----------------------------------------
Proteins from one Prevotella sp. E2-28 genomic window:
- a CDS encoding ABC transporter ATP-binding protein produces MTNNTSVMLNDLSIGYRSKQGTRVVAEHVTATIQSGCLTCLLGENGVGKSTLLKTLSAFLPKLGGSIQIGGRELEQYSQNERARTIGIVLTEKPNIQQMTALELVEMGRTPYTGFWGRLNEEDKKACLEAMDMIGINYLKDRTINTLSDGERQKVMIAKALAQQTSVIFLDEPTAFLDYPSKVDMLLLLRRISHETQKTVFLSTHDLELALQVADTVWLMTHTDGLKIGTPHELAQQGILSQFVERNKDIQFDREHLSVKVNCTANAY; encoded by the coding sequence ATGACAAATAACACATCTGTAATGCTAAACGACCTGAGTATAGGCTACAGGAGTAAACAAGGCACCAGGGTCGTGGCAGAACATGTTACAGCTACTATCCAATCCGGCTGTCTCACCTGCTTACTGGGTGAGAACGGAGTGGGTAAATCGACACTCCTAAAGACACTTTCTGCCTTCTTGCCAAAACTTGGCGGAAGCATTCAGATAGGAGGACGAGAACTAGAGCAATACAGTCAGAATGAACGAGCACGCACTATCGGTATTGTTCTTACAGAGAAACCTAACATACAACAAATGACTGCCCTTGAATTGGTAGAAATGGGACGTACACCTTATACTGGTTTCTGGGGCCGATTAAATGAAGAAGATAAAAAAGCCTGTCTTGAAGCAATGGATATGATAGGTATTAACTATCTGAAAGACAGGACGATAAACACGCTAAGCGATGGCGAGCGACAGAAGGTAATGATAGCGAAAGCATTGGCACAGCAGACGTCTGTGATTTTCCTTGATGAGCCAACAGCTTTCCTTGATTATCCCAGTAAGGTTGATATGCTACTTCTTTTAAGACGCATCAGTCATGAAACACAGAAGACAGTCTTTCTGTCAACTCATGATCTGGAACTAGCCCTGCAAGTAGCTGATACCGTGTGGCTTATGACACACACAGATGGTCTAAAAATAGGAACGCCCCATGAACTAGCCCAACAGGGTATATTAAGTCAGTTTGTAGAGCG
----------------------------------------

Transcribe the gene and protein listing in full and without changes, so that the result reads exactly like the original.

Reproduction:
Proteins from one Prevotella sp. E2-28 genomic window:
- a CDS encoding ABC transporter ATP-binding protein produces MTNNTSVMLNDLSIGYRSKQGTRVVAEHVTATIQSGCLTCLLGENGVGKSTLLKTLSAFLPKLGGSIQIGGRELEQYSQNERARTIGIVLTEKPNIQQMTALELVEMGRTPYTGFWGRLNEEDKKACLEAMDMIGINYLKDRTINTLSDGERQKVMIAKALAQQTSVIFLDEPTAFLDYPSKVDMLLLLRRISHETQKTVFLSTHDLELALQVADTVWLMTHTDGLKIGTPHELAQQGILSQFVERNKDIQFDREHLSVKVNCTANAY; encoded by the coding sequence ATGACAAATAACACATCTGTAATGCTAAACGACCTGAGTATAGGCTACAGGAGTAAACAAGGCACCAGGGTCGTGGCAGAACATGTTACAGCTACTATCCAATCCGGCTGTCTCACCTGCTTACTGGGTGAGAACGGAGTGGGTAAATCGACACTCCTAAAGACACTTTCTGCCTTCTTGCCAAAACTTGGCGGAAGCATTCAGATAGGAGGACGAGAACTAGAGCAATACAGTCAGAATGAACGAGCACGCACTATCGGTATTGTTCTTACAGAGAAACCTAACATACAACAAATGACTGCCCTTGAATTGGTAGAAATGGGACGTACACCTTATACTGGTTTCTGGGGCCGATTAAATGAAGAAGATAAAAAAGCCTGTCTTGAAGCAATGGATATGATAGGTATTAACTATCTGAAAGACAGGACGATAAACACGCTAAGCGATGGCGAGCGACAGAAGGTAATGATAGCGAAAGCATTGGCACAGCAGACGTCTGTGATTTTCCTTGATGAGCCAACAGCTTTCCTTGATTATCCCAGTAAGGTTGATATGCTACTTCTTTTAAGACGCATCAGTCATGAAACACAGAAGACAGTCTTTCTGTCAACTCATGATCTGGAACTAGCCCTGCAAGTAGCTGATACCGTGTGGCTTATGACACACACAGATGGTCTAAAAATAGGAACGCCCCATGAACTAGCCCAACAGGGTATATTAAGTCAGTTTGTAGAGCG